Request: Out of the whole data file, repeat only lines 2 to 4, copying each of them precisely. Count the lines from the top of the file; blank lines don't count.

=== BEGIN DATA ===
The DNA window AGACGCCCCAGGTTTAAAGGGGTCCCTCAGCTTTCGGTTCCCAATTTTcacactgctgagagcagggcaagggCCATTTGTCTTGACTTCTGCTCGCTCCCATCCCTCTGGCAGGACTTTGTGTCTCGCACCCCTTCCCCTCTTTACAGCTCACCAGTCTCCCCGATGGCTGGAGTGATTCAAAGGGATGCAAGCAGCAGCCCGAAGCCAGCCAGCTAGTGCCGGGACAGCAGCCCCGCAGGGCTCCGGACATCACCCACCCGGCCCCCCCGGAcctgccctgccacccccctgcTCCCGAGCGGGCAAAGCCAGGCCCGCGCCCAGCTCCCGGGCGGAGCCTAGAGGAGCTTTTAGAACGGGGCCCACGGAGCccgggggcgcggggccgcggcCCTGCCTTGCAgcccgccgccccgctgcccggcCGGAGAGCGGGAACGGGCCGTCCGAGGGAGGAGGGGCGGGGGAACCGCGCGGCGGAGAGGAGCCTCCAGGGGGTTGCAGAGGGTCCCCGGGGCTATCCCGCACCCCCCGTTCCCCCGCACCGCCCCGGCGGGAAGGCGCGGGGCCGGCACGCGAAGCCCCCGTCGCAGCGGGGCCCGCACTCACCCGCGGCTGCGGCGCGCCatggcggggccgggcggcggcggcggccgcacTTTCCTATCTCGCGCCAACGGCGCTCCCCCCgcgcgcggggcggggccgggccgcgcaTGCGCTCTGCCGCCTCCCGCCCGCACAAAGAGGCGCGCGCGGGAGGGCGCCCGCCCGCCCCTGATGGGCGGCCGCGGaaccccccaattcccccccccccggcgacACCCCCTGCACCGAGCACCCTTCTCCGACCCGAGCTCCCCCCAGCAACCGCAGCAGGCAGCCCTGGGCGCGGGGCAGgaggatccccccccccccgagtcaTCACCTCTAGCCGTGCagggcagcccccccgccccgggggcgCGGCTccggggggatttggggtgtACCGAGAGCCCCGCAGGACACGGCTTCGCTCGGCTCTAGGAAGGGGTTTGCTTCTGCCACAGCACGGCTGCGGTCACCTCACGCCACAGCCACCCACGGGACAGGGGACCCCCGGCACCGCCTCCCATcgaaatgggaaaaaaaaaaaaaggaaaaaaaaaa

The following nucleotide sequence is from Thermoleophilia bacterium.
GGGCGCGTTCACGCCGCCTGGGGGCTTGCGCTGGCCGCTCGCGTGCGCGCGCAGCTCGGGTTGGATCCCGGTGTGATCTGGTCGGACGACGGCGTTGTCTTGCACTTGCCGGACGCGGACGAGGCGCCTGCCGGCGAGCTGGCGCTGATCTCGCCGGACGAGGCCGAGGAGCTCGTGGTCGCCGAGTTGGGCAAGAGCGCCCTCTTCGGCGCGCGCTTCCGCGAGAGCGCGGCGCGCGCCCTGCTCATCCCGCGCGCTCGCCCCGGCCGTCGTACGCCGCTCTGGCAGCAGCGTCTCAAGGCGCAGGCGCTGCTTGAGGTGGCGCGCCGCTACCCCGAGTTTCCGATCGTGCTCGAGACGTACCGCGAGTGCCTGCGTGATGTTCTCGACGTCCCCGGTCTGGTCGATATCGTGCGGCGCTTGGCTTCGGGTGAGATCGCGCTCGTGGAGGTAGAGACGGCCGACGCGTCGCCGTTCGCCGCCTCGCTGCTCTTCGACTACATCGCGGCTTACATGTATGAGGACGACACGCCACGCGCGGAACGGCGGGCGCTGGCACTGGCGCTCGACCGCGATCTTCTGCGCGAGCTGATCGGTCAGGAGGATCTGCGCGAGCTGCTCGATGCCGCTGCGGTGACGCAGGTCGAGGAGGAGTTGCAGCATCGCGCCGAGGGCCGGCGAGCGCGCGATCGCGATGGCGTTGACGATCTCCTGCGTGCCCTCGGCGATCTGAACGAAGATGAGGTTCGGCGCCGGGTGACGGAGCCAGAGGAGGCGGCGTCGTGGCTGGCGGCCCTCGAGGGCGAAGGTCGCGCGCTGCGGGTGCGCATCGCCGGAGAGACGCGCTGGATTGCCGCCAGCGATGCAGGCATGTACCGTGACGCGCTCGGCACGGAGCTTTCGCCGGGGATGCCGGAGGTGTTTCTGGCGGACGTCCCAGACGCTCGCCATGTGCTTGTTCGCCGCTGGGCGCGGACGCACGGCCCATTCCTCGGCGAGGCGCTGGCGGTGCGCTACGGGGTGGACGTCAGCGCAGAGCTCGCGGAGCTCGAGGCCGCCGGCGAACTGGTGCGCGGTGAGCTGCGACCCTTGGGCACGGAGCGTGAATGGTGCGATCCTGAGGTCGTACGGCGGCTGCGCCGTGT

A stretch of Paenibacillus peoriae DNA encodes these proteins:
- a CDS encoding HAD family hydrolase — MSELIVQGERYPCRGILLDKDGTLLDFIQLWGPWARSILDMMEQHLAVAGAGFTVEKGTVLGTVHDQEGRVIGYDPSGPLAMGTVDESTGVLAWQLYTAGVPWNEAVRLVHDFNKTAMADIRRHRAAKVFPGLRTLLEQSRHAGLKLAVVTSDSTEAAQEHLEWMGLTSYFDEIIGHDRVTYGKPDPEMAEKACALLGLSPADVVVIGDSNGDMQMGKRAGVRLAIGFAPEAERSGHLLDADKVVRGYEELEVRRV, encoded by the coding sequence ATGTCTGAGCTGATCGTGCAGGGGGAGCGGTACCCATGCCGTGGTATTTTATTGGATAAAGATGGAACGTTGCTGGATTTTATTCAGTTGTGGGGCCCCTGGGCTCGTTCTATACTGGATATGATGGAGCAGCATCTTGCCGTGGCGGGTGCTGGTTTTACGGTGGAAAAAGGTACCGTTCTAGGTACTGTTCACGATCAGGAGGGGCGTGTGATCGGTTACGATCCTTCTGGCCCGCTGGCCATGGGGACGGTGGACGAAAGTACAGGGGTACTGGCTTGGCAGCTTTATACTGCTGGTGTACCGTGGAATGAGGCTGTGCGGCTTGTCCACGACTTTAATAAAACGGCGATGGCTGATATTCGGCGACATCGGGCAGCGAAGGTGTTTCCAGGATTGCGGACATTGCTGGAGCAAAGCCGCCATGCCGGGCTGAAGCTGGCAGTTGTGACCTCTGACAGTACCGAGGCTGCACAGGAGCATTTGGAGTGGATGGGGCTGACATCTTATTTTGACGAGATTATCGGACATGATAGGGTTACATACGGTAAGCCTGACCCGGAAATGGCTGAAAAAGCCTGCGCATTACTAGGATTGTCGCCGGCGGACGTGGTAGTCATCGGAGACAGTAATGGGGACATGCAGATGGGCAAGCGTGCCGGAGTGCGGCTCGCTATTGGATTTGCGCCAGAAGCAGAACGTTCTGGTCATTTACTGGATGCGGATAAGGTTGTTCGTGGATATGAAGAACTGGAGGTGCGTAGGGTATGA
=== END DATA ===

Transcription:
The following nucleotide sequence is from Thermoleophilia bacterium.
GGGCGCGTTCACGCCGCCTGGGGGCTTGCGCTGGCCGCTCGCGTGCGCGCGCAGCTCGGGTTGGATCCCGGTGTGATCTGGTCGGACGACGGCGTTGTCTTGCACTTGCCGGACGCGGACGAGGCGCCTGCCGGCGAGCTGGCGCTGATCTCGCCGGACGAGGCCGAGGAGCTCGTGGTCGCCGAGTTGGGCAAGAGCGCCCTCTTCGGCGCGCGCTTCCGCGAGAGCGCGGCGCGCGCCCTGCTCATCCCGCGCGCTCGCCCCGGCCGTCGTACGCCGCTCTGGCAGCAGCGTCTCAAGGCGCAGGCGCTGCTTGAGGTGGCGCGCCGCTACCCCGAGTTTCCGATCGTGCTCGAGACGTACCGCGAGTGCCTGCGTGATGTTCTCGACGTCCCCGGTCTGGTCGATATCGTGCGGCGCTTGGCTTCGGGTGAGATCGCGCTCGTGGAGGTAGAGACGGCCGACGCGTCGCCGTTCGCCGCCTCGCTGCTCTTCGACTACATCGCGGCTTACATGTATGAGGACGACACGCCACGCGCGGAACGGCGGGCGCTGGCACTGGCGCTCGACCGCGATCTTCTGCGCGAGCTGATCGGTCAGGAGGATCTGCGCGAGCTGCTCGATGCCGCTGCGGTGACGCAGGTCGAGGAGGAGTTGCAGCATCGCGCCGAGGGCCGGCGAGCGCGCGATCGCGATGGCGTTGACGATCTCCTGCGTGCCCTCGGCGATCTGAACGAAGATGAGGTTCGGCGCCGGGTGACGGAGCCAGAGGAGGCGGCGTCGTGGCTGGCGGCCCTCGAGGGCGAAGGTCGCGCGCTGCGGGTGCGCATCGCCGGAGAGACGCGCTGGATTGCCGCCAGCGATGCAGGCATGTACCGTGACGCGCTCGGCACGGAGCTTTCGCCGGGGATGCCGGAGGTGTTTCTGGCGGACGTCCCAGACGCTCGCCATGTGCTTGTTCGCCGCTGGGCGCGGACGCACGGCCCATTCCTCGGCGAGGCGCTGGCGGTGCGCTACGGGGTGGACGTCAGCGCAGAGCTCGCGGAGCTCGAGGCCGCCGGCGAACTGGTGCGCGGTGAGCTGCGACCCTTGGGCACGGAGCGTGAATGGTGCGATCCTGAGGTCGTACGGCGGCTGCGCCGTGT

A stretch of Paenibacillus peoriae DNA encodes these proteins: